The one saving grace of this whole situation has been hearing folks like John McCain rail against "fat cats" on Wall Street and their "excessive greed." Maybe I'm new to this, but since when has Wall Street ever run on anything besides greed?
Perhaps I missed the free breakfast programs and job training classes they offer down at the Wall Street soup kitchen, but as far as I know there's only one law on Wall Street: Get yours. Don't take my word for it, let Gordon Gecko break it down for you.
"Greed, for lack of a better word, is good. Greed is right. Greed works. Greed cuts through and captures the essence of the evolutionary spirit. Greed in all of it's forms: greed for life, greed for money, greed for love, knowledges, has marked the upward surge in mankind, and greed, you mark my words, will not only save Teldar Paper, but that other malfunctioning corporation called the USA."
Very poetic, in a Rumsfeldian kind of way. My point is that it's funny to have people complaining about the evils of Wall Street greed when the place was built on an ideology that favors the capitalization of all human life and natural resource.
(Well, if you want to get technical, Wall Street was actually built on a massive grave site for African slaves. In the pre-Revolutionary War period, Wall Street was a trading floor for African slaves and at that time 40% of all New York homes owned slaves. But I digress.)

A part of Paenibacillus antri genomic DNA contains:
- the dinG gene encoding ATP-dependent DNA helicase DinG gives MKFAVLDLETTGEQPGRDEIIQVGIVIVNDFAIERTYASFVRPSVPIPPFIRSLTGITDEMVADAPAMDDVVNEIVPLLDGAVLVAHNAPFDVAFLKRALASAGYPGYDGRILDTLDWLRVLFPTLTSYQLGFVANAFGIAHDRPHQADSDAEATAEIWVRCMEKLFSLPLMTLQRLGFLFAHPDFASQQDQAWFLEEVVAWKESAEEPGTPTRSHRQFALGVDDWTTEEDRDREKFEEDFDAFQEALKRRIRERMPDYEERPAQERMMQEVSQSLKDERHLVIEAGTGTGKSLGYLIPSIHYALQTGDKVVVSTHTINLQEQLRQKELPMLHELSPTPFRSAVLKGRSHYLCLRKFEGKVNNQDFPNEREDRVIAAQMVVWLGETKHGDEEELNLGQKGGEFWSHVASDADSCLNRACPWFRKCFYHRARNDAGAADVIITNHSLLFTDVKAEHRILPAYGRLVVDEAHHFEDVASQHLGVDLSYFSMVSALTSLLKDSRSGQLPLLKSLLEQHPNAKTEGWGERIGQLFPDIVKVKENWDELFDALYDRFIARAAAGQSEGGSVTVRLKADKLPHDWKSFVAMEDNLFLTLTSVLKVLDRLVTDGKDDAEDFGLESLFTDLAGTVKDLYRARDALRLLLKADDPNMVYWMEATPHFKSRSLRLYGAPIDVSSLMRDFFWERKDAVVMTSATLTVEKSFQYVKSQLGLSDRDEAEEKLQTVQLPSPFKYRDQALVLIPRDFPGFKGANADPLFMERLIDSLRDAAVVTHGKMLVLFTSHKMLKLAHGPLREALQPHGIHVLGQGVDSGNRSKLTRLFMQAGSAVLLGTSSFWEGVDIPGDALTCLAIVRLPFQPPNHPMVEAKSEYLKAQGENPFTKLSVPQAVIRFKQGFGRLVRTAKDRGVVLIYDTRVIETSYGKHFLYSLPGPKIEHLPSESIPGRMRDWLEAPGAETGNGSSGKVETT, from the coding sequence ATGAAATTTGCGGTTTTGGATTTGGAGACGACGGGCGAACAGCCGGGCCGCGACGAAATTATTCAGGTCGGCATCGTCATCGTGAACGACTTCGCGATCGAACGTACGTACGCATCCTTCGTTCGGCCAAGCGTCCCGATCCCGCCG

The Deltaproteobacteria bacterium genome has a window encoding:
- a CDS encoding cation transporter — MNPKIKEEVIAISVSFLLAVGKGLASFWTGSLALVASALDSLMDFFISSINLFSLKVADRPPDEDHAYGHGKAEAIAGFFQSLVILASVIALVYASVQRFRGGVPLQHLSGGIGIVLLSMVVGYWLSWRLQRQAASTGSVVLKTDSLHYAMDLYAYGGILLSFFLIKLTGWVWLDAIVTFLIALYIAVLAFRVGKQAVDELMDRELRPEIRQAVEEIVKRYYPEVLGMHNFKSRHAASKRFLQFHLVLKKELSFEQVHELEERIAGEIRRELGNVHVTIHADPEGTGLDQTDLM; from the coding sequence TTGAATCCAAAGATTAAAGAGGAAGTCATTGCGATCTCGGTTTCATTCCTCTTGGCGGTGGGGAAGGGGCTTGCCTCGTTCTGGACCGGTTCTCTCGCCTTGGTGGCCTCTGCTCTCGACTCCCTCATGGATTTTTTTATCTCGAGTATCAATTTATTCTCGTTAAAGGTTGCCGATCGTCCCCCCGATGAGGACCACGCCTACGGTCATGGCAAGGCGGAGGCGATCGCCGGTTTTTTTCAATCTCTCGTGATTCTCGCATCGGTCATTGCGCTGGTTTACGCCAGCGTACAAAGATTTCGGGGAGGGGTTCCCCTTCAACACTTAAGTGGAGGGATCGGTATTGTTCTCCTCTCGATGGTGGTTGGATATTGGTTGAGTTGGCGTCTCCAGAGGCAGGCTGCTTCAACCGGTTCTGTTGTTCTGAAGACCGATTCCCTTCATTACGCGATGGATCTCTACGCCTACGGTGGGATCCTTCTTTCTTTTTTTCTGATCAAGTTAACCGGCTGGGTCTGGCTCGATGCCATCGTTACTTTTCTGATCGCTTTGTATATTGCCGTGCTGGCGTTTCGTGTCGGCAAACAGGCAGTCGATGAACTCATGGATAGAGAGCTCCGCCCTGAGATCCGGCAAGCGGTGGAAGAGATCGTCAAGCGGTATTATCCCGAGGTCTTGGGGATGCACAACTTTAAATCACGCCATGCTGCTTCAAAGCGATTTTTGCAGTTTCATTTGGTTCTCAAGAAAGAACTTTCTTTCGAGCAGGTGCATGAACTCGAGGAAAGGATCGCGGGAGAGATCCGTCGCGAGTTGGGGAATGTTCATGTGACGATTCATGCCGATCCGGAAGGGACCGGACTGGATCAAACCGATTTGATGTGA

So yes, greed has gotten out of control, but no, it's not surprising. When there's no one watching, greed is going to trump humanity and 91 year old women are going to be driven to suicide because they can't pay their mortgages. That's why we have governments and laws in the first place.
Gecko's words are prescient, especially when he identifies the United States of America as a "malfunctioning corporation." Think about it. Over the last eight years we've seen attempts to privatize almost every aspect of government, from our schools, to our military, to our voting rights, to our national parks, to our social security to our health care (oh wait, that's already privitized). And the list goes on and on.
Now we done bought 700 billion dollars of bad mortgages. We're not in the middle of an "economic crisis," y'all. This is a hostile takeover.